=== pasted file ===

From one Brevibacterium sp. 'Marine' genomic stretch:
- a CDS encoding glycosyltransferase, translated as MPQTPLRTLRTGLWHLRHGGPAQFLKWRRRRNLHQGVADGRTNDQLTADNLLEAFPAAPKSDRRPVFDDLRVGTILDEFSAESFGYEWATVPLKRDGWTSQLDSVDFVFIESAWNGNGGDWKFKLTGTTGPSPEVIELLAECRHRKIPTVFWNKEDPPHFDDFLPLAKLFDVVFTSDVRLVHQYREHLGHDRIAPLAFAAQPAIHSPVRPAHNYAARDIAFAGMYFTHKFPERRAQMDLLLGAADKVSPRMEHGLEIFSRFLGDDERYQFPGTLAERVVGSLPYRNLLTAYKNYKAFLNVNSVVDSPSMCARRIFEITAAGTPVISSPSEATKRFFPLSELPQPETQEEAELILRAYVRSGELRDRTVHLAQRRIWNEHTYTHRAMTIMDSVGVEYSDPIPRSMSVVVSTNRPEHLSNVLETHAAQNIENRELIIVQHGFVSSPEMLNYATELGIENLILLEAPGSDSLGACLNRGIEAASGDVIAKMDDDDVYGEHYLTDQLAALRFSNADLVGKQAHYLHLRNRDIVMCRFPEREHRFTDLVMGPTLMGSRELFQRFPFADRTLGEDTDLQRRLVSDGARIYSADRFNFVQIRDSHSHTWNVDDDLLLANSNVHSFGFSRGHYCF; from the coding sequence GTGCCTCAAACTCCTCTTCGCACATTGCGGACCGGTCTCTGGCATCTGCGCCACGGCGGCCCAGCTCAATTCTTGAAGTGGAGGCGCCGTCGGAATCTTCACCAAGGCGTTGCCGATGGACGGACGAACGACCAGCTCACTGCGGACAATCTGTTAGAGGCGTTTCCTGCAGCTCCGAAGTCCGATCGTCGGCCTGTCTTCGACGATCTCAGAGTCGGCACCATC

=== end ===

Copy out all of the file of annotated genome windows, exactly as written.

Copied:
From one Brevibacterium sp. 'Marine' genomic stretch:
- a CDS encoding glycosyltransferase, translated as MPQTPLRTLRTGLWHLRHGGPAQFLKWRRRRNLHQGVADGRTNDQLTADNLLEAFPAAPKSDRRPVFDDLRVGTILDEFSAESFGYEWATVPLKRDGWTSQLDSVDFVFIESAWNGNGGDWKFKLTGTTGPSPEVIELLAECRHRKIPTVFWNKEDPPHFDDFLPLAKLFDVVFTSDVRLVHQYREHLGHDRIAPLAFAAQPAIHSPVRPAHNYAARDIAFAGMYFTHKFPERRAQMDLLLGAADKVSPRMEHGLEIFSRFLGDDERYQFPGTLAERVVGSLPYRNLLTAYKNYKAFLNVNSVVDSPSMCARRIFEITAAGTPVISSPSEATKRFFPLSELPQPETQEEAELILRAYVRSGELRDRTVHLAQRRIWNEHTYTHRAMTIMDSVGVEYSDPIPRSMSVVVSTNRPEHLSNVLETHAAQNIENRELIIVQHGFVSSPEMLNYATELGIENLILLEAPGSDSLGACLNRGIEAASGDVIAKMDDDDVYGEHYLTDQLAALRFSNADLVGKQAHYLHLRNRDIVMCRFPEREHRFTDLVMGPTLMGSRELFQRFPFADRTLGEDTDLQRRLVSDGARIYSADRFNFVQIRDSHSHTWNVDDDLLLANSNVHSFGFSRGHYCF; from the coding sequence GTGCCTCAAACTCCTCTTCGCACATTGCGGACCGGTCTCTGGCATCTGCGCCACGGCGGCCCAGCTCAATTCTTGAAGTGGAGGCGCCGTCGGAATCTTCACCAAGGCGTTGCCGATGGACGGACGAACGACCAGCTCACTGCGGACAATCTGTTAGAGGCGTTTCCTGCAGCTCCGAAGTCCGATCGTCGGCCTGTCTTCGACGATCTCAGAGTCGGCACCATC